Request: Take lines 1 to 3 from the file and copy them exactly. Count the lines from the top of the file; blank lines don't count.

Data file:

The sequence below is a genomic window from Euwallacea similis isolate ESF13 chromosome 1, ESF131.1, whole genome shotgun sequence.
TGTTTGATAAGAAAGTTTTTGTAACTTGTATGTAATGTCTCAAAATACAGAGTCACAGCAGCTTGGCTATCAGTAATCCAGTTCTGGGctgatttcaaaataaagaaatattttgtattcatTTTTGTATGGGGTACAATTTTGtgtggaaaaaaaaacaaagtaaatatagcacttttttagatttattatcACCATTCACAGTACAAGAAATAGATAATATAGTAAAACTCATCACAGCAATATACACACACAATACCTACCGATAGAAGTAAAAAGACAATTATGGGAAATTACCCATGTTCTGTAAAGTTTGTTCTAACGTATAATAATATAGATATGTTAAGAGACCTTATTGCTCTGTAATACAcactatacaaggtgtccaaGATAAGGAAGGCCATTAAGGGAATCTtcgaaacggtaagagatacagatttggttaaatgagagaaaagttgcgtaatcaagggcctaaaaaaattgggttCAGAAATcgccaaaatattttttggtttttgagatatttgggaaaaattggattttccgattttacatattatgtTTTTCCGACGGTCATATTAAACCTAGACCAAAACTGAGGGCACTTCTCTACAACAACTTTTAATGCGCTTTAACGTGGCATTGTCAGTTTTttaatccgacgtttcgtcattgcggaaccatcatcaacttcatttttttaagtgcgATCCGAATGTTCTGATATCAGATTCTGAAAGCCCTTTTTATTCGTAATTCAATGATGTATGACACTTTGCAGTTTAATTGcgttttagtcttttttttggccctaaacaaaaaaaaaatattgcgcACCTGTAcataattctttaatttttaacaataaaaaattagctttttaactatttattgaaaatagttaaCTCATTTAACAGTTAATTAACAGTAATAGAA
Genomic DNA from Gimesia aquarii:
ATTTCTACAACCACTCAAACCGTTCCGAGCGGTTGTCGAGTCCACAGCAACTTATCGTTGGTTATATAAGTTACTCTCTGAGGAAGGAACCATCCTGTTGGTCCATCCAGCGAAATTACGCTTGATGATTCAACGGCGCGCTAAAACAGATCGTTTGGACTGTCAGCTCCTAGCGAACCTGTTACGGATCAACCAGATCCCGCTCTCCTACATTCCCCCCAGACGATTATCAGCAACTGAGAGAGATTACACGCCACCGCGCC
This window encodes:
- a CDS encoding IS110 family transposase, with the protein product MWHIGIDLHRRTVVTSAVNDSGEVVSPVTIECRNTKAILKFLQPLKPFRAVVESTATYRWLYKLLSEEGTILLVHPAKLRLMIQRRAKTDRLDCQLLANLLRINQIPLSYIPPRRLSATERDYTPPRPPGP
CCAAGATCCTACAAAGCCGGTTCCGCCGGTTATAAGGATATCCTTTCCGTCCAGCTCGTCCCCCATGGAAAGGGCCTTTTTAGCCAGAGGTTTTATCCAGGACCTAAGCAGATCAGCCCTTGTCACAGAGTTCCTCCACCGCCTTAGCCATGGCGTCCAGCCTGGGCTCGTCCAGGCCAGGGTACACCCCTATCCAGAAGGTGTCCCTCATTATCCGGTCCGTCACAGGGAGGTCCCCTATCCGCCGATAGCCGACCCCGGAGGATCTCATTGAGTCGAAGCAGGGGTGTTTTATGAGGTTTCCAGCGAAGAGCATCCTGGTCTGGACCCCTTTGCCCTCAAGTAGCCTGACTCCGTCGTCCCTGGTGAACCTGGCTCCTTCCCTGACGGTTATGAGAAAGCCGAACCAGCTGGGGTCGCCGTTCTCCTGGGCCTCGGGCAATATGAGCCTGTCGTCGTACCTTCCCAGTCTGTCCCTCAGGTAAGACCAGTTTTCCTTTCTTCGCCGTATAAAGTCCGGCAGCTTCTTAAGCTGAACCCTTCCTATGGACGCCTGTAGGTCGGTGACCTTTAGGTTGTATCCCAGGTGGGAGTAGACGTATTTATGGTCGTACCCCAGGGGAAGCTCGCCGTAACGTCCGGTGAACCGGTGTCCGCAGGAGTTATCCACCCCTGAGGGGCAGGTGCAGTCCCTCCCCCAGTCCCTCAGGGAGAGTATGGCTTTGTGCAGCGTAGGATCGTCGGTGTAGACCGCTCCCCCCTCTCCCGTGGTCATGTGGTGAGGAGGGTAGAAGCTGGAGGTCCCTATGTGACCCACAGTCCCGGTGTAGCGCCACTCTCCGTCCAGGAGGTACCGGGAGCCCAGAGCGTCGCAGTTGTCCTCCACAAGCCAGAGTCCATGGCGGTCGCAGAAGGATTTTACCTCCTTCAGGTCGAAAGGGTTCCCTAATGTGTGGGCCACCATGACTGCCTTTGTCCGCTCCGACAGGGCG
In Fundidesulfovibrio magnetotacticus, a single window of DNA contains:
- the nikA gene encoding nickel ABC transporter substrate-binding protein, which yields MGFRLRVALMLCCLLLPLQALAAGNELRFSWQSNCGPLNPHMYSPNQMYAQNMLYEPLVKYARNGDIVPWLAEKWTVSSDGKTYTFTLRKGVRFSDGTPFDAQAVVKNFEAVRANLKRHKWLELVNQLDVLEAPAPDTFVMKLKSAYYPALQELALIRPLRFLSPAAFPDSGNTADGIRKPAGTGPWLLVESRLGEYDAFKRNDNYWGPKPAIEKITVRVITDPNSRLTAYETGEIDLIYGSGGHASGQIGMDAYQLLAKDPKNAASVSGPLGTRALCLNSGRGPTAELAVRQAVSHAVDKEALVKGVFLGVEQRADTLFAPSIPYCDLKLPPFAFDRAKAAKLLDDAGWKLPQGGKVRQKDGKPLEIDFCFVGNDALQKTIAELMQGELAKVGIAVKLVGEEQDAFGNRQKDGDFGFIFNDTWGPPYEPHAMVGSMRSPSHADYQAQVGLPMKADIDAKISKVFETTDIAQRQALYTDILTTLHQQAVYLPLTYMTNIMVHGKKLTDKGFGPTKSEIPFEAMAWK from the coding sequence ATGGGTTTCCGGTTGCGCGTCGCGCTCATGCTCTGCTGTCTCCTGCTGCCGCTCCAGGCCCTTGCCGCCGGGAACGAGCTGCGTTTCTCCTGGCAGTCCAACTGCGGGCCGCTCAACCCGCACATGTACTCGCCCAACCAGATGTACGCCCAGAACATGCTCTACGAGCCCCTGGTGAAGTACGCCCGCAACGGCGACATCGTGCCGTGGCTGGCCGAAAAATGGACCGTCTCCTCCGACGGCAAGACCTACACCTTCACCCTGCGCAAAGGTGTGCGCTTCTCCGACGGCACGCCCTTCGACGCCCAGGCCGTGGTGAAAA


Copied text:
The sequence below is a genomic window from Euwallacea similis isolate ESF13 chromosome 1, ESF131.1, whole genome shotgun sequence.
TGTTTGATAAGAAAGTTTTTGTAACTTGTATGTAATGTCTCAAAATACAGAGTCACAGCAGCTTGGCTATCAGTAATCCAGTTCTGGGctgatttcaaaataaagaaatattttgtattcatTTTTGTATGGGGTACAATTTTGtgtggaaaaaaaaacaaagtaaatatagcacttttttagatttattatcACCATTCACAGTACAAGAAATAGATAATATAGTAAAACTCATCACAGCAATATACACACACAATACCTACCGATAGAAGTAAAAAGACAATTATGGGAAATTACCCATGTTCTGTAAAGTTTGTTCTAACGTATAATAATATAGATATGTTAAGAGACCTTATTGCTCTGTAATACAcactatacaaggtgtccaaGATAAGGAAGGCCATTAAGGGAATCTtcgaaacggtaagagatacagatttggttaaatgagagaaaagttgcgtaatcaagggcctaaaaaaattgggttCAGAAATcgccaaaatattttttggtttttgagatatttgggaaaaattggattttccgattttacatattatgtTTTTCCGACGGTCATATTAAACCTAGACCAAAACTGAGGGCACTTCTCTACAACAACTTTTAATGCGCTTTAACGTGGCATTGTCAGTTTTttaatccgacgtttcgtcattgcggaaccatcatcaacttcatttttttaagtgcgATCCGAATGTTCTGATATCAGATTCTGAAAGCCCTTTTTATTCGTAATTCAATGATGTATGACACTTTGCAGTTTAATTGcgttttagtcttttttttggccctaaacaaaaaaaaaatattgcgcACCTGTAcataattctttaatttttaacaataaaaaattagctttttaactatttattgaaaatagttaaCTCATTTAACAGTTAATTAACAGTAATAGAA
Genomic DNA from Gimesia aquarii: